, posted by arminianbaptist

He Will Save His People from Their Sins:
How Calvinists Don’t Bother Looking from the Other Side

One of the more inane proof-texts for Calvinism is Matthew 1:21: “…for he will save his people from their sins.” Calvinists argue that this is a statement of definiteness — that it does not say that Jesus will merely provide the opportunity of salvation for “his people,” but instead, Jesus will definitely save his people. They claim that this flies in the face of Arminian assertions, that through Jesus, God provides a way for everyone to be saved.

The quick Arminian retort is simple: “What!? Do you Calvinists think that Arminians deny that Jesus will definitely save his people? Of course we Arminians affirm that Jesus will definitely save his people, just as the text says.”

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I John 5:12-13; A Devotional

, posted by Martin Glynn

The one who has the Son has life; the one who does not have the Son of God has no life. These things I have written to you so that you will know that you have everlasting life; you who believe in the name of the Son of God -MGV

‘These things’, I am convinced, refers to the entire letter of 1 John. Thus, this statement gives us John’s intent in writing this letter, and is central to understanding this book as a whole.

So let us consider the pastoral impetus of John’s letter: that we may be assured that we are indeed saved. For the most part, I have attempted to focus on application in these devotionals rather than on theology, but this week, I must say a few words about the concept of assurance.

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Friday Files: Picirilli

, posted by Godismyjudge

In Robert E. Picirilli’s article Foreknowledge, Freedom, and the Future, he explains that Reformation Arminians hold that God knows what we will freely choose in the future, whereas Neo-Arminians (a.k.a. Open Theists) disagree. With a little help from Arminius and Richard Watson, Pircirilli carefully defends his thesis that “there is nothing about the certainty of the future that is in conflict with the ability of human beings to make free, moral decisions” by defining certainty, necessity and contingency and demonstrating how contingency and certainty don’t conflict. Picirilli explains that the difference between Calvinists and Arminians is foreordination, not foreknowledge.

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Freedom of the Will (Part Three)

, posted by WilliamBirch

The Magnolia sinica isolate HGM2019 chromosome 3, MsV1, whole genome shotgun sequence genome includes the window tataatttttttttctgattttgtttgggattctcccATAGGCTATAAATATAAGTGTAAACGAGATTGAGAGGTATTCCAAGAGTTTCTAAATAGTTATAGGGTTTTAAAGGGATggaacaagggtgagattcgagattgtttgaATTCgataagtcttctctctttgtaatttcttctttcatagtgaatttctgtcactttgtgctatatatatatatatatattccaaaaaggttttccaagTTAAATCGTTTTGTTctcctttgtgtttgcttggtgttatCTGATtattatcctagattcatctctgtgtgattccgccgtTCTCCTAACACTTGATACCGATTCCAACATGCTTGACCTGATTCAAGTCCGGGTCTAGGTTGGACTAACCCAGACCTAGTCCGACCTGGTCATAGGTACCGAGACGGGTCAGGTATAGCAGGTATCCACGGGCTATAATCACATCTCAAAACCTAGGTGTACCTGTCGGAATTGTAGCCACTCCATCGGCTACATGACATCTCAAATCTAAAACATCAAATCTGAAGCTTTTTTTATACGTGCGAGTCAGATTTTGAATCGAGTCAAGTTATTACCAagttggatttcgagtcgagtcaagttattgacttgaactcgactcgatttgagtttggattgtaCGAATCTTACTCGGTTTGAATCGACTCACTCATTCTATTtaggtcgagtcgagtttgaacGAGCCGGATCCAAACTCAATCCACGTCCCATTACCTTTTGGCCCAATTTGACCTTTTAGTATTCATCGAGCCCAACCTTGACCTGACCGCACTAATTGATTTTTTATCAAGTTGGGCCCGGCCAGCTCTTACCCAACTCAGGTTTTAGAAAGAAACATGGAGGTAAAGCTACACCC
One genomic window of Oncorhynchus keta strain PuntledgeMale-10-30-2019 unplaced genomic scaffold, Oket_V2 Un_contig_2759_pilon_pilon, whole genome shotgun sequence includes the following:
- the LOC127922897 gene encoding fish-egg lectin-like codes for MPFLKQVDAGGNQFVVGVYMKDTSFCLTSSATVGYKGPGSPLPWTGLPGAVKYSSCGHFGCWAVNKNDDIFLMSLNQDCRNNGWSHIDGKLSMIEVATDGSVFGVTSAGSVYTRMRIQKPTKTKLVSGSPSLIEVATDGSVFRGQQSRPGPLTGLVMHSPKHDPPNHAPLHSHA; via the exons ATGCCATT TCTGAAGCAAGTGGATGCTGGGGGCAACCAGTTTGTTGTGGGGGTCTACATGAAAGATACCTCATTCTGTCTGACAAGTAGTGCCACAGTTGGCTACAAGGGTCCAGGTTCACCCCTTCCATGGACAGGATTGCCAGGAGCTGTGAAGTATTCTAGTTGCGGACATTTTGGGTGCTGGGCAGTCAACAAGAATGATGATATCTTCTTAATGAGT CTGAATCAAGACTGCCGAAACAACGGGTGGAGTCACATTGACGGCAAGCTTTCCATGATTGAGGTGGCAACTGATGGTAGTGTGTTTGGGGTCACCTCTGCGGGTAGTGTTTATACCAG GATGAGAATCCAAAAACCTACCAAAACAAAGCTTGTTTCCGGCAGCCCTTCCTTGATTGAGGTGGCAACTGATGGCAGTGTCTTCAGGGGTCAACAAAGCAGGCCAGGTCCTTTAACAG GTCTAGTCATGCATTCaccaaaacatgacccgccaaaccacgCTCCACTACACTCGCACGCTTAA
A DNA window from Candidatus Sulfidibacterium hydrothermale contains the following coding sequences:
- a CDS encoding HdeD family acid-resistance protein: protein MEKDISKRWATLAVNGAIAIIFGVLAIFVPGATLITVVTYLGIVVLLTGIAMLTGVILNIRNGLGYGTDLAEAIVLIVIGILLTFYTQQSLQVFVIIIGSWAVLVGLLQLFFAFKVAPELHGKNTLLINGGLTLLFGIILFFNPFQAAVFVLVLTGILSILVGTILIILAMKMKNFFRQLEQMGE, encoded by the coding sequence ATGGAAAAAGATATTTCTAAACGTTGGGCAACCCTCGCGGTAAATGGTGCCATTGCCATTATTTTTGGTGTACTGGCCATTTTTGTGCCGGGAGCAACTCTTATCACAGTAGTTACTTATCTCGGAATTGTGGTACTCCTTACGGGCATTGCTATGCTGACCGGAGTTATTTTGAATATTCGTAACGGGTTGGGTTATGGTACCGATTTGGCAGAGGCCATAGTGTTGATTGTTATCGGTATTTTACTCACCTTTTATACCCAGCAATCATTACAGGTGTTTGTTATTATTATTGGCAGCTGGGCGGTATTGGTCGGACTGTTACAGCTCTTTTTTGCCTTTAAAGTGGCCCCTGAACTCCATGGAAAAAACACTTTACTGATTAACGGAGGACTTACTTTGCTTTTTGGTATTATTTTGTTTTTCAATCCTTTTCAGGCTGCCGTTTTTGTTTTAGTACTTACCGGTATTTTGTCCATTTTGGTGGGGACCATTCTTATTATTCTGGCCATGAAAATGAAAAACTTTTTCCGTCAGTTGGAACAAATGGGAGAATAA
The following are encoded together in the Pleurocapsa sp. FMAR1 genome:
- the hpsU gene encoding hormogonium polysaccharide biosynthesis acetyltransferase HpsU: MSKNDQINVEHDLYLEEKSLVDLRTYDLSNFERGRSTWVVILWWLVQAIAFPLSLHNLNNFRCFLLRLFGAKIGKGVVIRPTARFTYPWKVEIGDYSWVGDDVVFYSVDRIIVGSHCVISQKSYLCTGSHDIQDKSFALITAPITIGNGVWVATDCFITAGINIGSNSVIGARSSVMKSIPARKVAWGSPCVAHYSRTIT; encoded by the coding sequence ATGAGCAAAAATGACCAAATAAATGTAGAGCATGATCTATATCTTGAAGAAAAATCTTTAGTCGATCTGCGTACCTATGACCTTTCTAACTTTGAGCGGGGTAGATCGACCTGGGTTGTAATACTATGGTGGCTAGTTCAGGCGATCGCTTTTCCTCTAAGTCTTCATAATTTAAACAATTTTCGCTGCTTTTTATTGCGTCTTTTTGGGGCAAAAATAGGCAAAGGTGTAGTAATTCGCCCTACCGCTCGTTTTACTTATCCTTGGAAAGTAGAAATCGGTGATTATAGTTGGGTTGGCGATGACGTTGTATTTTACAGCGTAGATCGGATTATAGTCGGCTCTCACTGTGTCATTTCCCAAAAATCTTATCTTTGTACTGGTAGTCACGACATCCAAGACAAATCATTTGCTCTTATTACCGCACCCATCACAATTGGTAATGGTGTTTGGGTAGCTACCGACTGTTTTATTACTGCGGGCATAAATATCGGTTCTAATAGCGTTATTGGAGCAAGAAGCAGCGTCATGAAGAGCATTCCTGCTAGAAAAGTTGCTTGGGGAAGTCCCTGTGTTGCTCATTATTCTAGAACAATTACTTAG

In his book Primitive Theology, John Gerstner, in the chapter entitled “A Primer on Free Will,” writes, “Dear reader, you have in your hands a booklet entitled A Primer on Free Will. I don’t know you, but I know a good deal about you. One thing I know is that you did not pick up this book of your own free will.

“You have picked it up and have started to read it, and now continue to read it, because you must do so. There is absolutely no possibility, you being the kind of person you are, that you would not be reading this book at this time.”1

So, at the outset today, let me also say to you, dear reader, I do not know you, but I do know some things about you. One thing I know is that you did in fact choose to visit this site of your own free will.

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Freedom of the Will (Part Two)

, posted by WilliamBirch

In their book Why I am not an Arminian, Peterson and Williams writes, “That God sovereignly superintends and controls all things and that human beings are responsible for their choices and actions is repeatedly taught and demonstrated throughout the biblical record. God is sovereignly active in every moment.

“Yet that sovereign agency does not annul or limit human responsibility. Conversely, human agency is affirmed. We are not automatons. Human actions are not coerced or programmed at every moment by mysterious forces such that we wact contrary to our natures and desires. Yet this human freedom does not negate or limit God’s agency” (emphases mine).1

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Freedom of the Will (Part One)

, posted by WilliamBirch

In his blogpost on The Absolute Sovereignty of God, John Piper recalls a time in seminary when his notion of free will was challenged. According to Piper, this experience was one of “two experiences in my life that make Romans 9 one of the most important chapters in shaping the way I think about everything, and the way I have been led in ministry.”

It can rightly be said that one’s view of Romans 9 can indeed shape the way in which one thinks “about everything,” as Piper put it. That is certainly cause for great joy and great alarm. For if one misinterprets Romans 9, then he or she will misinterpret just “about everything” else in Scripture.